Pulled Over by Helicopter
Kenaope Kenaope didn’t give a second thought to the police helicopter that buzzed his car.
To Sabbath School teachers: This story is for Sabbath, Jan. 5.
enaope Kenaope, leader of the Seventh-day Adventist Church in Botswana, didn’t give a second thought to the police helicopter that buzzed his car as he sped between the African country’s two largest cities.
But the helicopter swung low a second time and roared past him.
Kenaope wondered whether the police were in pursuit of a criminal, perhaps a man on foot whom he had seen walking along the highway a few minutes earlier.
Then the helicopter raced ahead of the car and slowly descended to the ground. Kenaope’s heart began to pound, and he stepped on the brakes.
The helicopter touched down near Kenaope’s stopped car, the thundering blades flinging a whirlwind of dust and grass over the vehicle.
Moments later, the rotors stopped and Kenaope stepped out of his car. In Botswana, a motorist stopped by the police is supposed to approach the police vehicle. Kenaope, wearing a suit and tie after attending a church meeting, had never been stopped by a helicopter, and he wasn’t sure whether he was supposed to walk over to it.
Two police officers alighted from the helicopter, and they met Kenaope on a patch of dry grass beside the road.
“Sir, we are stopping you,” one officer said.
Kenaope didn’t know what to say. His mouth went dry. But he managed to force out two words: “For what?”
“We’re stopping you because you are speeding,” the officer said.
Driving Too Fast
The officer was speaking the truth. Kenaope had left Francistown in northern Botswana to make the 270-mile (435-kilometer) drive south to the capital, Gaborone, in the late afternoon. In Francistown, he had attended a key church meeting about the opening of the Adventist Church’s first elementary school in northern Botswana. Eager to return home, he had set the car’s cruise control to 95 miles per hour (150 kilometers per hour)—a full 20 miles per hour (30 kilometers per hour) over the speed limit.
Kenaope handed his driver’s license to the police officers. He felt deep embarrassment. Cars stopped on both sides of the road, and their occupants strained to see what was happening. Kenaope detected a flicker of recognition cross the face of the second police officer. He knew Kenaope, perhaps from his occasional appearances on national television or his popular seminars at a police academy.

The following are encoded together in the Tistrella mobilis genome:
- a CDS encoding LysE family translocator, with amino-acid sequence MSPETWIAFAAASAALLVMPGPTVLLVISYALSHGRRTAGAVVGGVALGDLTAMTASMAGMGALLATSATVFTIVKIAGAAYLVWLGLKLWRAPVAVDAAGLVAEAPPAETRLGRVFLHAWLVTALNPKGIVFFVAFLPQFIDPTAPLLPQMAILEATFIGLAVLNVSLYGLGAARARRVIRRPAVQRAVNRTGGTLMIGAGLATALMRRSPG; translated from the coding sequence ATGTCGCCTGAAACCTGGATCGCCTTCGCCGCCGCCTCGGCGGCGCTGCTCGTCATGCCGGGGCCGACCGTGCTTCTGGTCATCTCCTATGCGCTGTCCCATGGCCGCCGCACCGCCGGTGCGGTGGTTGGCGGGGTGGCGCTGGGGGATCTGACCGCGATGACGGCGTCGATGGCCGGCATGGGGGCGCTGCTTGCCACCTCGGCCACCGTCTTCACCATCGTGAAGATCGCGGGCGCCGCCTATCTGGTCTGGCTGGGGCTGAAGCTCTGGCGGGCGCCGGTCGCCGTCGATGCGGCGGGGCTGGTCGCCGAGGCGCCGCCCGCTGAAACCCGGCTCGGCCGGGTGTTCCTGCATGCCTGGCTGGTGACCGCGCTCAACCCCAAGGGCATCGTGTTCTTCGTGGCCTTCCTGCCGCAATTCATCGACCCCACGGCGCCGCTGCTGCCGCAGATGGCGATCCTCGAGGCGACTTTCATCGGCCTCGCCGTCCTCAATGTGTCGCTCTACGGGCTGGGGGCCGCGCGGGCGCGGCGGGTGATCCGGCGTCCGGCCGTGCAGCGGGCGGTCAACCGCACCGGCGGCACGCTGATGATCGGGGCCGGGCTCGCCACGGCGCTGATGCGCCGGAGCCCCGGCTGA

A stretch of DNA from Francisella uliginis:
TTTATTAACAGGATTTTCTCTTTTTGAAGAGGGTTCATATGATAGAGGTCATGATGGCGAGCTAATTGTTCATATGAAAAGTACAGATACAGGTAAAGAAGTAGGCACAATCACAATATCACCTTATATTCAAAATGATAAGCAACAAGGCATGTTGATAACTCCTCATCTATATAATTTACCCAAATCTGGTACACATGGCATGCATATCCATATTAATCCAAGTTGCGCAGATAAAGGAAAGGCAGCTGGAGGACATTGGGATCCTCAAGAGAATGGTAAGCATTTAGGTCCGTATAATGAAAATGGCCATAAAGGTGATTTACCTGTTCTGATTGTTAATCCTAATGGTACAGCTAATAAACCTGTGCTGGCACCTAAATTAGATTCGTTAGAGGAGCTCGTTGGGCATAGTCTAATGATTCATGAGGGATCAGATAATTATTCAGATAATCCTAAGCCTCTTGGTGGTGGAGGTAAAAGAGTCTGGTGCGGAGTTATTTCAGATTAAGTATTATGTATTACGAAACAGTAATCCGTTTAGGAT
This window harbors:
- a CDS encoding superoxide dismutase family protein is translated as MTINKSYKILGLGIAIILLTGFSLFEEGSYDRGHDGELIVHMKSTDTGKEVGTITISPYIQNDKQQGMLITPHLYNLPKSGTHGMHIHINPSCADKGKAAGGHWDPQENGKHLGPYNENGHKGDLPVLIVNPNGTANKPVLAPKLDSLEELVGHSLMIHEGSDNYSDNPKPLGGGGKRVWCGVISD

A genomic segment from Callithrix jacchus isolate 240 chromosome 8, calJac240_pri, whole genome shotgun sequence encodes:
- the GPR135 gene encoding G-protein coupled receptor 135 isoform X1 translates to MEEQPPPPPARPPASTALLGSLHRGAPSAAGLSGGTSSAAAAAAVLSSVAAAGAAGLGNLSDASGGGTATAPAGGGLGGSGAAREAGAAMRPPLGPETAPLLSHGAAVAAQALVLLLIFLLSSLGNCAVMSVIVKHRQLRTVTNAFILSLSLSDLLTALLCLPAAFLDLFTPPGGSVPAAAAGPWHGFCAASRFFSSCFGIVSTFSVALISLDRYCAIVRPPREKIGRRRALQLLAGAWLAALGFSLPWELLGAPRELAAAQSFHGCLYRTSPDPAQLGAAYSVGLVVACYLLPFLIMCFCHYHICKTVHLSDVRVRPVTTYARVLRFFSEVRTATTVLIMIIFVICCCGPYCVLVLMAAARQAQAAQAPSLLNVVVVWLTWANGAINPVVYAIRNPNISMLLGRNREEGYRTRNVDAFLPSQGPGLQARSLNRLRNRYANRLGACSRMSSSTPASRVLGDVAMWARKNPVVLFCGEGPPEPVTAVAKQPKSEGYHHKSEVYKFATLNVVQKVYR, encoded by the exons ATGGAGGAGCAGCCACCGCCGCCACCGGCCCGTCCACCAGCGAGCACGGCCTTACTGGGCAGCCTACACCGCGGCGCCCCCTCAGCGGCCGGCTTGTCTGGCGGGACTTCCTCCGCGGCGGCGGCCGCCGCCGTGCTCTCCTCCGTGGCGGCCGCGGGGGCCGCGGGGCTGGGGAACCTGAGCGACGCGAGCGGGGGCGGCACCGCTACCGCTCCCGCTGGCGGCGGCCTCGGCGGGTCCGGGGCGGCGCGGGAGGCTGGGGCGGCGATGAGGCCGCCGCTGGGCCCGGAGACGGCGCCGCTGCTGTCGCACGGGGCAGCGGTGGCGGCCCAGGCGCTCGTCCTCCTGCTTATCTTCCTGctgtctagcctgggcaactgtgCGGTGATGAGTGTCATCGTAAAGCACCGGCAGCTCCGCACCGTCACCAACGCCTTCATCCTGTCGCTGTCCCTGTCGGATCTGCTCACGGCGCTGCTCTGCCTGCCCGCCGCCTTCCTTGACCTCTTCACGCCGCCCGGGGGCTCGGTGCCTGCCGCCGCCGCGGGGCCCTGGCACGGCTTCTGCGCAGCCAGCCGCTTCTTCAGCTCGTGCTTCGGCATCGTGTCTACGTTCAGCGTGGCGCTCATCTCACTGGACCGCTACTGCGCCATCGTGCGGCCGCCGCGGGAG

The first officer spoke. “Where are you going?” he asked.
“Gaborone,” Kenaope replied.
“Be careful,” the officer said and handed back the driver’s license. “You can go.”
Kenaope couldn’t believe his ears.
The officer looked at Kenaope and then glanced over at his car, covered with dirt and grass from the helicopter. “We’re sorry for making the car dirty,” he said.
Shame and relief washed over Kenaope. He was free.
“At that moment, I felt the value of forgiveness,” Kenaope said. “I noticed that this thing, forgiveness, which we take for granted, is very important. I got it from the police, and I am asking God to help me give it to other people.”
Being stopped by a police helicopter for speeding isn’t common in Botswana. But it is even more rare to be stopped and forgiven.
“Landing a helicopter and then letting me go was a waste of their time and energy,” said Kenaope, president of the Adventist Church’s Botswana Union Conference. “For me, this is not easy to explain. Being forgiven was as big a surprise as being stopped.”
Kenaope, 50, recounted the 2017 incident while driving an Adventist Mission writer on the Gaborone-Francistown highway for a visit to Eastern Gate Primary School, a project funded by a Thirteenth Sabbath Offering in 2015. A police helicopter hovering overhead triggered the memory.
“Up to now, when I see a helicopter, I become nervous, check my speed, and think, ‘I hope that it is not coming for me,’” Kenaope said. “But then I remember sweet forgiveness—and I drive responsibly, so I don’t repeat the same mistake.”
The Thirteenth Sabbath Offering in fourth quarter 2015 helped open the Eastern Gate Primary School in Francistown in January 2017, a full year ahead of schedule. This is the first Adventist elementary school in northern Botswana, giving the church a total of three elementary schools and two high schools in the country. Thank you for your mission offering.